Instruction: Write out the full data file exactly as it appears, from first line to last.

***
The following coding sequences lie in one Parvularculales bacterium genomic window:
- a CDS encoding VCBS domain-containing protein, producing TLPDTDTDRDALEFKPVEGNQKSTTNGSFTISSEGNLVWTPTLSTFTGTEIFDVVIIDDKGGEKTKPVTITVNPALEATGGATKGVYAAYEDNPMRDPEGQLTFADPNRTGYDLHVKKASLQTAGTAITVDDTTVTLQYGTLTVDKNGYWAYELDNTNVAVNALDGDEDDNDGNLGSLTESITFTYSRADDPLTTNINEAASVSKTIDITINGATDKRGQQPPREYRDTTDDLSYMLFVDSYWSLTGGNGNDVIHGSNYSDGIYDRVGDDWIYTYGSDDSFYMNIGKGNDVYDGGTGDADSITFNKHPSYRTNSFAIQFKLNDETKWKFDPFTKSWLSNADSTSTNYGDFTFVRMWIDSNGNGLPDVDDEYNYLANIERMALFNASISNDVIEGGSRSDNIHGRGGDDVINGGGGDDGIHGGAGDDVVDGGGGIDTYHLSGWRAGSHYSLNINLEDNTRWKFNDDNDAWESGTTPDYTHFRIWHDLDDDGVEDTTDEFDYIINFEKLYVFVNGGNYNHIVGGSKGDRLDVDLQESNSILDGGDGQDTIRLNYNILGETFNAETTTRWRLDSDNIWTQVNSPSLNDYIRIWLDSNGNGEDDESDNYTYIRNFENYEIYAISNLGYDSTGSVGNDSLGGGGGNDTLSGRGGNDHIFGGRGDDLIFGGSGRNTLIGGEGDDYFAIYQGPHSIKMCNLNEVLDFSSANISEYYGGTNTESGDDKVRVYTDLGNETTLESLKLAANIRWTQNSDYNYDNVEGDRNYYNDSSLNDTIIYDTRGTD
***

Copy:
The following coding sequences lie in one Parvularculales bacterium genomic window:
- a CDS encoding VCBS domain-containing protein, producing TLPDTDTDRDALEFKPVEGNQKSTTNGSFTISSEGNLVWTPTLSTFTGTEIFDVVIIDDKGGEKTKPVTITVNPALEATGGATKGVYAAYEDNPMRDPEGQLTFADPNRTGYDLHVKKASLQTAGTAITVDDTTVTLQYGTLTVDKNGYWAYELDNTNVAVNALDGDEDDNDGNLGSLTESITFTYSRADDPLTTNINEAASVSKTIDITINGATDKRGQQPPREYRDTTDDLSYMLFVDSYWSLTGGNGNDVIHGSNYSDGIYDRVGDDWIYTYGSDDSFYMNIGKGNDVYDGGTGDADSITFNKHPSYRTNSFAIQFKLNDETKWKFDPFTKSWLSNADSTSTNYGDFTFVRMWIDSNGNGLPDVDDEYNYLANIERMALFNASISNDVIEGGSRSDNIHGRGGDDVINGGGGDDGIHGGAGDDVVDGGGGIDTYHLSGWRAGSHYSLNINLEDNTRWKFNDDNDAWESGTTPDYTHFRIWHDLDDDGVEDTTDEFDYIINFEKLYVFVNGGNYNHIVGGSKGDRLDVDLQESNSILDGGDGQDTIRLNYNILGETFNAETTTRWRLDSDNIWTQVNSPSLNDYIRIWLDSNGNGEDDESDNYTYIRNFENYEIYAISNLGYDSTGSVGNDSLGGGGGNDTLSGRGGNDHIFGGRGDDLIFGGSGRNTLIGGEGDDYFAIYQGPHSIKMCNLNEVLDFSSANISEYYGGTNTESGDDKVRVYTDLGNETTLESLKLAANIRWTQNSDYNYDNVEGDRNYYNDSSLNDTIIYDTRGTD